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The Americas

The transatlantic relationship has been the cornerstone of the EU’s foreign and security policy. However, in a context where some in the US are looking inwards and questioning the values and institutions their country has built at the international level, expectations on Europe have increased. The rise of new global power centres has added a new dimension to transatlantic debates, and both partners must redefine the relationship to preserve security and prosperity, as well as maintain influence in an emerging international system where the 'West’– may no longer be such a dominant, nor united player.

The EU has also cultivated and institutionalised relations with Canada and many countries of Latin America and the Caribbean (LAC). Recent changes in the international context have made the EU a more attractive partner to LAC countries, which facing economic slowdowns, rising criminality and problems related to the rule of law. However, the increasing contestation of democratic values (which used to bind LAC countries together) has put regional institutions under pressure, as well as strained relations with the EU.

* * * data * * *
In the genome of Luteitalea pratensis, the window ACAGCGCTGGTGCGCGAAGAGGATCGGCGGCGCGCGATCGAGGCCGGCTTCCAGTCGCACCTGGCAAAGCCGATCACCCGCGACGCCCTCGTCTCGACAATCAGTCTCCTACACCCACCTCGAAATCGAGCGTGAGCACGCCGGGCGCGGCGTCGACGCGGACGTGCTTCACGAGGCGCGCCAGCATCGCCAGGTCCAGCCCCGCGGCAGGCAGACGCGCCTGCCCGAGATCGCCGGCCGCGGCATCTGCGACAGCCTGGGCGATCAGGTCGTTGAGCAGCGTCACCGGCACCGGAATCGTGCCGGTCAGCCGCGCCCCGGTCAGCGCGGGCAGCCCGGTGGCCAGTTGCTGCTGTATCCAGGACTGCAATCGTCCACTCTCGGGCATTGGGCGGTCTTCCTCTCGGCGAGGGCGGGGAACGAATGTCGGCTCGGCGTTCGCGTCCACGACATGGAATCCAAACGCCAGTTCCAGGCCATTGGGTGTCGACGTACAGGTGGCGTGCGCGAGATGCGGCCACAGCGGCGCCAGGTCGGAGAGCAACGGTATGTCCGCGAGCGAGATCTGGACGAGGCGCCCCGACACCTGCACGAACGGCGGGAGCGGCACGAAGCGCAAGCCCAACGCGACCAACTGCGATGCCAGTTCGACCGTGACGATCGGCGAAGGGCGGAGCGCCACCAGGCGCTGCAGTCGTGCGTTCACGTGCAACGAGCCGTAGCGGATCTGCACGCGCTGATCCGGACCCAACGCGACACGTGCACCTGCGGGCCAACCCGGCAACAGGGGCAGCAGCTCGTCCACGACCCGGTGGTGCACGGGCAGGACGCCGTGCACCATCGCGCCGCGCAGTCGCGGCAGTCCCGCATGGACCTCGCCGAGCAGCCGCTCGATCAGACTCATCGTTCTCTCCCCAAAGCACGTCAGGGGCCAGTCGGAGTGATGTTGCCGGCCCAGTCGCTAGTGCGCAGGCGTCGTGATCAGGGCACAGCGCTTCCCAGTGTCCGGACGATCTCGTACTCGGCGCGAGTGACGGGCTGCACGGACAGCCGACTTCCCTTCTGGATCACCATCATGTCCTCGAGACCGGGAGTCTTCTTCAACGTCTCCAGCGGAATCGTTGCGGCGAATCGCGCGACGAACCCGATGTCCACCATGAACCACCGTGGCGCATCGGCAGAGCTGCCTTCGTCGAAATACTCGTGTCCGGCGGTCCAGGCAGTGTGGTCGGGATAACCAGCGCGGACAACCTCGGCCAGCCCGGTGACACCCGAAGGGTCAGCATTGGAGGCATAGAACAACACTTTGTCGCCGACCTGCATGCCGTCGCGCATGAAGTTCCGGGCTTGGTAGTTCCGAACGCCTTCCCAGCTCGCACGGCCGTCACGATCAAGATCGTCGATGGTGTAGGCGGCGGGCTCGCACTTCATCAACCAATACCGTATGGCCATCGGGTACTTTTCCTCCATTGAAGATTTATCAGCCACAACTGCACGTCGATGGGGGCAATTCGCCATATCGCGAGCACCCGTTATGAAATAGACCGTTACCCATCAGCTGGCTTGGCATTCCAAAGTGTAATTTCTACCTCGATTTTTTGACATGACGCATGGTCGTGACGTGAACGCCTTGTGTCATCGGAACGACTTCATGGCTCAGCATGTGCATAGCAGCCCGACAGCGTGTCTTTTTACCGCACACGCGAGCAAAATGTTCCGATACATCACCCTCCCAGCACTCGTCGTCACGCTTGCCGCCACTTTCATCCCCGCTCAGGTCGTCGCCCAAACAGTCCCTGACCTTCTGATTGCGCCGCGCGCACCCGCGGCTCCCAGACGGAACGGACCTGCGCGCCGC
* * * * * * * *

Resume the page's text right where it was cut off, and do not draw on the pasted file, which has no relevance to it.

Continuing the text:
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    20 September 2011

    A: Not for Israel

    After losing Turkey and Egypt, evacuating its embassy in Jordan and awaiting further conflict on the eve of a looming Palestinian statehood, Israel’s foreign policy is in ruins.

     

    The deterioration of the Turkish-Israeli relationship is often linked to Turkey’s democratisation. Will a post-revolutionary and potentially democratic Egypt follow a similar path? And what are the consequences of this for Israel?

  • 16 September 2011

    What strategic direction should Euro-Atlantic security cooperation take? And what are the major challenges that need to be addressed? This roundtable, taking place in Brussels on 16 September 2011, reflected upon these crucial issues faced on both sides of the Atlantic.